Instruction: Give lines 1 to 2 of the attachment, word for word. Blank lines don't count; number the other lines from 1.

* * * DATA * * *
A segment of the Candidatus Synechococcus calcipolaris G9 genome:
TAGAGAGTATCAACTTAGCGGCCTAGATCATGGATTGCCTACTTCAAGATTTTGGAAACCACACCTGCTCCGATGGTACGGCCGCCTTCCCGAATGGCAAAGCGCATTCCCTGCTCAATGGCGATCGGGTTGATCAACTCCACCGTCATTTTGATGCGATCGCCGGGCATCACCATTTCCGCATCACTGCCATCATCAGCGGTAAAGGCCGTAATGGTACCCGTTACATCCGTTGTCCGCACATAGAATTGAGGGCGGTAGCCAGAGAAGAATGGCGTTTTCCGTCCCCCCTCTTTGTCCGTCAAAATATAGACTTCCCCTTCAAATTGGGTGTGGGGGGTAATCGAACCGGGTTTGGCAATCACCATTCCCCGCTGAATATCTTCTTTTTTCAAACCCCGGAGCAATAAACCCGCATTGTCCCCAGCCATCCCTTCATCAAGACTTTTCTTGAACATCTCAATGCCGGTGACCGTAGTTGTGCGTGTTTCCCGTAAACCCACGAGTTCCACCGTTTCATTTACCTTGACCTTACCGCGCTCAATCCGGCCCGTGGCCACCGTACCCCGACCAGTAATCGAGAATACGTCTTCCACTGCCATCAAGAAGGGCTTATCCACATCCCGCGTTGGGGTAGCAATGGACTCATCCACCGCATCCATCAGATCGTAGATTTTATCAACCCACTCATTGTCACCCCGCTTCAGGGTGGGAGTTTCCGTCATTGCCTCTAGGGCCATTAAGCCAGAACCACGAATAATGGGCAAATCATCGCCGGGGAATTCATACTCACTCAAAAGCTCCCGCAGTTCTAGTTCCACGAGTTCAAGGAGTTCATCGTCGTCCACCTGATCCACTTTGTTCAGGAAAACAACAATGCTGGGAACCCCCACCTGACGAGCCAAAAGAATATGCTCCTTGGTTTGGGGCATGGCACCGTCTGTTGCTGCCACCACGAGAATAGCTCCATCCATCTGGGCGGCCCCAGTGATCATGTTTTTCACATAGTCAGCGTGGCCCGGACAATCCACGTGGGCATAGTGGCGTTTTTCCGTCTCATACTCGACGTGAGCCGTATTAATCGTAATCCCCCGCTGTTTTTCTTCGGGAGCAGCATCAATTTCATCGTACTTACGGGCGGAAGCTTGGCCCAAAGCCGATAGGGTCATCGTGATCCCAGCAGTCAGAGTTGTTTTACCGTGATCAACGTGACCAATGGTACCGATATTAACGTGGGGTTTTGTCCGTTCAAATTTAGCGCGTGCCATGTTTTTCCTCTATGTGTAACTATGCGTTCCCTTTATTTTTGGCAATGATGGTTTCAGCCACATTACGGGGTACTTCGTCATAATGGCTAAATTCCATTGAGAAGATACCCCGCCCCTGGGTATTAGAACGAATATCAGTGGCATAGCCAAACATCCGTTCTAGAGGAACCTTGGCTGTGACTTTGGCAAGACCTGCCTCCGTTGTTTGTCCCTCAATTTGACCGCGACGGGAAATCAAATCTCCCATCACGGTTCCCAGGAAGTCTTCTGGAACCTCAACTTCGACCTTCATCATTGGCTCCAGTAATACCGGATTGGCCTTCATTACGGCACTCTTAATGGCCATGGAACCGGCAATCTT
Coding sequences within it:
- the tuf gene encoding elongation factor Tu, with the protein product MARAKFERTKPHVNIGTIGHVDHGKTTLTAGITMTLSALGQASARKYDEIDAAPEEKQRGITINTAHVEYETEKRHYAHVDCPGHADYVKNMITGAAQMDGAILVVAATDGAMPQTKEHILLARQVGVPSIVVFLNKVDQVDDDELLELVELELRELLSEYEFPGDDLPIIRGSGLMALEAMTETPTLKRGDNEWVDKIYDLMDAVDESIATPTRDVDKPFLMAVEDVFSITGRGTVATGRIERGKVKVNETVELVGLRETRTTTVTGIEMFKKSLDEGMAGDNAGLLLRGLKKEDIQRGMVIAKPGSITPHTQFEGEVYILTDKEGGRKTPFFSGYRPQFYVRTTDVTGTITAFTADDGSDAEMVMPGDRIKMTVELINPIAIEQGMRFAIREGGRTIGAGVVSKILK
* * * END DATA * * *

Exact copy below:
A segment of the Candidatus Synechococcus calcipolaris G9 genome:
TAGAGAGTATCAACTTAGCGGCCTAGATCATGGATTGCCTACTTCAAGATTTTGGAAACCACACCTGCTCCGATGGTACGGCCGCCTTCCCGAATGGCAAAGCGCATTCCCTGCTCAATGGCGATCGGGTTGATCAACTCCACCGTCATTTTGATGCGATCGCCGGGCATCACCATTTCCGCATCACTGCCATCATCAGCGGTAAAGGCCGTAATGGTACCCGTTACATCCGTTGTCCGCACATAGAATTGAGGGCGGTAGCCAGAGAAGAATGGCGTTTTCCGTCCCCCCTCTTTGTCCGTCAAAATATAGACTTCCCCTTCAAATTGGGTGTGGGGGGTAATCGAACCGGGTTTGGCAATCACCATTCCCCGCTGAATATCTTCTTTTTTCAAACCCCGGAGCAATAAACCCGCATTGTCCCCAGCCATCCCTTCATCAAGACTTTTCTTGAACATCTCAATGCCGGTGACCGTAGTTGTGCGTGTTTCCCGTAAACCCACGAGTTCCACCGTTTCATTTACCTTGACCTTACCGCGCTCAATCCGGCCCGTGGCCACCGTACCCCGACCAGTAATCGAGAATACGTCTTCCACTGCCATCAAGAAGGGCTTATCCACATCCCGCGTTGGGGTAGCAATGGACTCATCCACCGCATCCATCAGATCGTAGATTTTATCAACCCACTCATTGTCACCCCGCTTCAGGGTGGGAGTTTCCGTCATTGCCTCTAGGGCCATTAAGCCAGAACCACGAATAATGGGCAAATCATCGCCGGGGAATTCATACTCACTCAAAAGCTCCCGCAGTTCTAGTTCCACGAGTTCAAGGAGTTCATCGTCGTCCACCTGATCCACTTTGTTCAGGAAAACAACAATGCTGGGAACCCCCACCTGACGAGCCAAAAGAATATGCTCCTTGGTTTGGGGCATGGCACCGTCTGTTGCTGCCACCACGAGAATAGCTCCATCCATCTGGGCGGCCCCAGTGATCATGTTTTTCACATAGTCAGCGTGGCCCGGACAATCCACGTGGGCATAGTGGCGTTTTTCCGTCTCATACTCGACGTGAGCCGTATTAATCGTAATCCCCCGCTGTTTTTCTTCGGGAGCAGCATCAATTTCATCGTACTTACGGGCGGAAGCTTGGCCCAAAGCCGATAGGGTCATCGTGATCCCAGCAGTCAGAGTTGTTTTACCGTGATCAACGTGACCAATGGTACCGATATTAACGTGGGGTTTTGTCCGTTCAAATTTAGCGCGTGCCATGTTTTTCCTCTATGTGTAACTATGCGTTCCCTTTATTTTTGGCAATGATGGTTTCAGCCACATTACGGGGTACTTCGTCATAATGGCTAAATTCCATTGAGAAGATACCCCGCCCCTGGGTATTAGAACGAATATCAGTGGCATAGCCAAACATCCGTTCTAGAGGAACCTTGGCTGTGACTTTGGCAAGACCTGCCTCCGTTGTTTGTCCCTCAATTTGACCGCGACGGGAAATCAAATCTCCCATCACGGTTCCCAGGAAGTCTTCTGGAACCTCAACTTCGACCTTCATCATTGGCTCCAGTAATACCGGATTGGCCTTCATTACGGCACTCTTAATGGCCATGGAACCGGCAATCTT